In other areas of life, the fresher state of mind for me has allowed me to look after myself physically too. Cutting out a lot of the junk food, which was mainly whilst in the office at work. Taking the time I would have spent commuting to take better care of myself. Getting back into running has been huge for me. Since Xmas I have gone from doing Couch to 5K, to running a half marathon distance. A distance I have never achieved before, so to day I am feeling good is an understatement. That on top of working out, and still getting as much cycling done as I can, and that all rounds up to another huge tick in the box for this new normal.

I think one of the strangest parts of the whole thing has been the social isolation. Something I crave most of the time, suddenly became something everyone was doing. No longer was it a fight to get personal space, in fact it was insisted upon. It has been quite incredible, and I know that there have been other friends of mine who have found it equally as much of a relief.  That is not to say the isolation for many has not been crippling. 

I am not going to sit here, and selfishly say how great things have been. The pandemic has been horrific on so many levels. Losing loved ones to a cruel virus, being kept apart from those we crave to be with, for long durations, business collapses and so many other horrible effects from it all. The pandemic is not one of those things this generation will ever forget. But on the flip side, some people learned what it is like to feel detached from society, unable to engage, as much as you would love to. A greater understanding has been found of what social anxiety feels like. In this case, afraid to go out in case of catching the virus, but to many like me, the same anxiety is found simply by going out and interacting with others, even when they are perfectly healthy, and of no threat.

OK, my brain is a little fried from this sudden outburst of expression, so I am going to leave it there for now. But will come back to this soon, and carry on my catch up on how things are. 

Thanks as ever for reading.

Take care

Riding home from work one evening this week, something suddenly came to me. A moment of clarity, a rare thing these days! Triggers! What are they, and starts my anxious mind spinning. 

Whilst having a late night Netflix binge at the start of the week, I got watching "Your Mind, Explained". A series of shorts I have to recommend, especially for anyone trying to get to grips with any mental health issues.  One episode in particular resonated with me, surprise, surprise it was the one about Anxiety. In a couple of minutes, with a couple of simple diagrams, the process which causes anxiety to be an issue is explained brilliantly.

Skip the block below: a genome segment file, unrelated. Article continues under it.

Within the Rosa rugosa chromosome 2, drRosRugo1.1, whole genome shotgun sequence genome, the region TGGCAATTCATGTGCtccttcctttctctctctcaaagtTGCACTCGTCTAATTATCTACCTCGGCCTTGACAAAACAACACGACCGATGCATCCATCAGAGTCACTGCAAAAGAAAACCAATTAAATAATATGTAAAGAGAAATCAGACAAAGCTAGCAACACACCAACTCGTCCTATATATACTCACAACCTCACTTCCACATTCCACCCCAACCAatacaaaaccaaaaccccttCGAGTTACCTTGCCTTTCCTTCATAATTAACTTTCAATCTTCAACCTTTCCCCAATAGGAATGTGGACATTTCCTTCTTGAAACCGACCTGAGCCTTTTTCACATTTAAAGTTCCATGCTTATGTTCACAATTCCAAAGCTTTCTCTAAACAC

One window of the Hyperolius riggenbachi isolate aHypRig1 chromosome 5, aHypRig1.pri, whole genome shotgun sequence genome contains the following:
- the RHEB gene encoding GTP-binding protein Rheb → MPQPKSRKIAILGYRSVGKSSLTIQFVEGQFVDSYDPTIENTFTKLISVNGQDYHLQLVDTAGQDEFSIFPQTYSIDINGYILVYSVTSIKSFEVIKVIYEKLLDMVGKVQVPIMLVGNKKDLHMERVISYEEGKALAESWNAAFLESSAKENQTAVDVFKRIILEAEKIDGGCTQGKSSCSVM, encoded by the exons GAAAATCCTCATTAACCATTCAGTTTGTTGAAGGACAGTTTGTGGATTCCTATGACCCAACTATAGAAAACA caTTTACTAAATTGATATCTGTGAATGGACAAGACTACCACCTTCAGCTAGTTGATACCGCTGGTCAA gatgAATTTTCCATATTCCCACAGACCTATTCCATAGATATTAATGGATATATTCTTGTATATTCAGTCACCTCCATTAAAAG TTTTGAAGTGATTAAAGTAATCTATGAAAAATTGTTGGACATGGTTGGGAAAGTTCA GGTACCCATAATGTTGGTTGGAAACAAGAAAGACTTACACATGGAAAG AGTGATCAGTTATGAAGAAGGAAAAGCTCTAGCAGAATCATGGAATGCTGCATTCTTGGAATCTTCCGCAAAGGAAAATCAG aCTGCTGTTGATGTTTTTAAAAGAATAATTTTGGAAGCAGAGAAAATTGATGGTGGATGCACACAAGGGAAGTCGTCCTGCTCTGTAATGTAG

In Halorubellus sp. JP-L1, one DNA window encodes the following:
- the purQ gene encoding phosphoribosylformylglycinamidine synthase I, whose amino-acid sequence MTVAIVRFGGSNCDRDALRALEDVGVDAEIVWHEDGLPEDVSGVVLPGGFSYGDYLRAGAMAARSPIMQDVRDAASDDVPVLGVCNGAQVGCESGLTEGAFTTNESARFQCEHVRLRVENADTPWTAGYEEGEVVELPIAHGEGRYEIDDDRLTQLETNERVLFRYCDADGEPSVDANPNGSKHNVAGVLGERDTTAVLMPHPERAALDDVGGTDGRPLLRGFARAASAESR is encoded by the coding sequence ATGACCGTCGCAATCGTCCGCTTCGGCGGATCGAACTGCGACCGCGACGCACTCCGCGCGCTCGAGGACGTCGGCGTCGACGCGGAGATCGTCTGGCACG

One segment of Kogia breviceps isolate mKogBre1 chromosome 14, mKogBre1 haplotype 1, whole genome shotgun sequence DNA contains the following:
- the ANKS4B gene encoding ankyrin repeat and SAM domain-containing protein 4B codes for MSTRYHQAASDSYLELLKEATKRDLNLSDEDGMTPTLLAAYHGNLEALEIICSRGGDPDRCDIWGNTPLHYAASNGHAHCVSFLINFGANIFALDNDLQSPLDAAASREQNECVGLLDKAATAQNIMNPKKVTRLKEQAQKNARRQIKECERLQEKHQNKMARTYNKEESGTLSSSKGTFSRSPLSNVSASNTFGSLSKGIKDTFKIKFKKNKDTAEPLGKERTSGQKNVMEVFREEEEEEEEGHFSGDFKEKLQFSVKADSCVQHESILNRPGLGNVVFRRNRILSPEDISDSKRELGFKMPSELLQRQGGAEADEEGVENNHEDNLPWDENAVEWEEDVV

To recap, anxiety is a natural feeling, which is why everyone at some point refers to moments of anxiety. From remembering to doing things before leaving home, to triggers which help up make decisions in the blink of an eye (cross or don't cross the road etc), identifying danger, using our past experiences, or things we have learned growing up. Anxiety is a necessary process to keep us safe and functioning. 

The problem arises when that process is used irrationally, albeit unintentionally. There is a time and place for genuine anxiety. Most will know the unwanted kind which tends to pop up when you are in a new environment, or in a situation which could change things for you, exams etc. This is usually a short lived thing, but it triggers all sorts of physical actions. Upset stomach, dry mouth, you know, all those things which you really don't need right there and then. 

For others, these moments are all too frequent, and triggered by what most would deem the most insignificant of events. Getting on a crowded train or bus for example. For me, this can be complete hell, for most it is just an unwanted situation, but one you will get through with little more than a little reluctance. 

As I was taught by Netflix, this is Social Anxiety, and quite simply, it is the feeling of being judged and watched by everyone around you. Fearing that you are not worthy, not wanted, or just don't fit in. Simple eye contact can turn into a fast spinning whirlwind of panic. Of course, eye contact is something 95% of people avoid in confined spaces anyway, which is demonstrated by our love of phones, games consoles, and newspapers when using public transport. Not to mention my two favourites, headphones and sunglasses. 

Then there is the sort of anxiety I noticed on the ride home, and a far more common one for me. Situational anxiety. Have you ever had a confrontation with someone, and found yourself replaying it in your head? The confrontation lasted 30 seconds, a quick exchange of words, and it's over. But for you, in your mind, the next 20-30 mins are spent dwelling on it. Replaying it, rethinking what you could have, or should have said or done? I am guessing at that time period, as for me, it can last a few hours or a few days. I kid you not. Revisiting the situation, going through the whole thing from start to finish, examining what was said by the other party, exploring what could have been meant by every word. Wondering what that person is thinking or saying about you, how could you have handled it differently. Wondering if they are even bothered about it, or simply moved on.